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I work for a mid sized Architecture and Engineering firm, our sub group focuses on developing tech solutions for engineers, mappers and technical managers. So we're heavy on desktop based apps for GIS and Civil/Env Engineering (some web). The company sells the services that our Engineers and mappers produce and our team develops tools that aids in them being more productive, efficient and help in adding value to their decisions and products, we DO NOT sell the technology.

We are going through growing pains where initially we used to be extremely responsive and could rapidly prototype apps for engineers which immediately brought budgetary savings. That mindset has worked for us in the past. But this year we won a huge contract and our client base has basically quintupled (5 times?). What we are finding is that this rapid prototyping culture is hurting us, where project managers have started to expect short response times for tool development and robust production ready tools for all our engineers and GIS analysts. We've grown organically and now it seems that we are running into these issues were it appears we have to scale back our speed for more stability.

Is this a legitimate tradeoff? Is there a win-win? How does one push back the engineer, project manager and analyst when they are our clients, they fund us and yet we need to be able to push back and tell them that if they want stability they have to be realistic about time frames?

This isn't Microsoft Word, these are specialized GIS software and Engineering models with a ton of interop components for other industry standard models, they aren't idiot proof tools, they need informed inputs and we can only test things so much.

Has anyone dealt with similar growing pains? Recommendations/advice on a communication stance, books, blogs?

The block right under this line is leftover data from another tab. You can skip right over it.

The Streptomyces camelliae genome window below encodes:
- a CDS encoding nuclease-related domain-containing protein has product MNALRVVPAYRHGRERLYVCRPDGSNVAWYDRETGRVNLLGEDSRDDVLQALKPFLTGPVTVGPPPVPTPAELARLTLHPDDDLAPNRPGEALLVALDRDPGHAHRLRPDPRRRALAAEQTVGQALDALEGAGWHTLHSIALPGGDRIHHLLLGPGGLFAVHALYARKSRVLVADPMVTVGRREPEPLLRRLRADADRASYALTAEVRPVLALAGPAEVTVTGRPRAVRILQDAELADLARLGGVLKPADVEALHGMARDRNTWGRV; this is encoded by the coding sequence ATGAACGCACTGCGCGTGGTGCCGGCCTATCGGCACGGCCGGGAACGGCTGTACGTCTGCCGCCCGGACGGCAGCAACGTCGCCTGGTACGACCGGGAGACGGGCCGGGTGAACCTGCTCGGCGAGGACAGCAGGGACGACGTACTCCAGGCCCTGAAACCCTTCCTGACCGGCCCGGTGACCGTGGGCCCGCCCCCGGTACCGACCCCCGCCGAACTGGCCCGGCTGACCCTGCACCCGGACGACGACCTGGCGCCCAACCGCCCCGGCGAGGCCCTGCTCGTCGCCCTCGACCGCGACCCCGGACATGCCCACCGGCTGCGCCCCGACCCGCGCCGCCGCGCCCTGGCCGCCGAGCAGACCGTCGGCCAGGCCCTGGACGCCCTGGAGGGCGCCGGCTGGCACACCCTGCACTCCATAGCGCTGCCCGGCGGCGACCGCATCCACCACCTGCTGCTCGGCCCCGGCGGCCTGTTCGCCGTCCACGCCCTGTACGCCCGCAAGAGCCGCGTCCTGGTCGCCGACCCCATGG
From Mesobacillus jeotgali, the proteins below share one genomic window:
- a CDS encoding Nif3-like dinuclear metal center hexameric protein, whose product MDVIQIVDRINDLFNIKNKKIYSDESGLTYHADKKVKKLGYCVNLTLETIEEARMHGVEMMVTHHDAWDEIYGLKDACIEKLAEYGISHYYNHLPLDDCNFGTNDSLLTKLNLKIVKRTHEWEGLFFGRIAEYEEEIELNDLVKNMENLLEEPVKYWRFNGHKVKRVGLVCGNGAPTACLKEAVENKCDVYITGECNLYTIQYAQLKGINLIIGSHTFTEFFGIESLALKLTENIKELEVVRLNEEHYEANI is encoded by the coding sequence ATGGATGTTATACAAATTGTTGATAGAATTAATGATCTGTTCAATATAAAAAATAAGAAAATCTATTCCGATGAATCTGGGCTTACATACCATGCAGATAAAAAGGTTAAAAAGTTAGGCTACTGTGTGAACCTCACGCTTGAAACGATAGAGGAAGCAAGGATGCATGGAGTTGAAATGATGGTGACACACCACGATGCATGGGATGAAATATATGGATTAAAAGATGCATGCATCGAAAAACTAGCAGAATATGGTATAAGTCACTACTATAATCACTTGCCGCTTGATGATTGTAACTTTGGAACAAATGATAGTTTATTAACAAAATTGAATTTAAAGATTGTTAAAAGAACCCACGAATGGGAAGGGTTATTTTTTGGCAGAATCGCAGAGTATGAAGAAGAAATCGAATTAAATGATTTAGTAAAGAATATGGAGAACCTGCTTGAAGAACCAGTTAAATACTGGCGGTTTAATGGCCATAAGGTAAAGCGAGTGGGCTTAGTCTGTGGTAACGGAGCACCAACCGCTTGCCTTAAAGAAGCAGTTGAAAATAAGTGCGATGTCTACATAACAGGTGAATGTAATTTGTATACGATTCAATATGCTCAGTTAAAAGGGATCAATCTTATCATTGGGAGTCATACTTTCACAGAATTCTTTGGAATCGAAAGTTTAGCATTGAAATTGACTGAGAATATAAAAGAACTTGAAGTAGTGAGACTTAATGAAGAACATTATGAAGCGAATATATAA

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2 Answers 2

First of all I think the basic idea of quick development and delivery is fine and if you can keep it then great, do so (it is the gist of the Agile Movement).

Question is why you have problems now? Is the problem that you cannot deliver as fast because you have more clients to share your time? Is the problem that the new employees cannot produce new code fast enough?

My personal guess is that you've found that "talent doesn't scale" and that you now have too few experienced programmers to do what you did before for more clients.


EDIT: If so, you need to acknowledge this fact, as it is impossible to throw additional people at the problem to keep the scaling (Brooks's law). Your experienced people will need to mentor new apprentices, and that will take some time.

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This is basically a management problem, not a software problem. You will need to hire some more people to handle the new demand. You will probably also start having to build a QA team, at least informally. Depending on your product line, continuous integration & continuous unit testing might be feasible.

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Beware the mythical man-month, though... Its a well understood phenomenon that adding people to the team can actually slow the team down, especially when there is a specialized set of skills involved. –  romacafe Jan 27 '13 at 18:45

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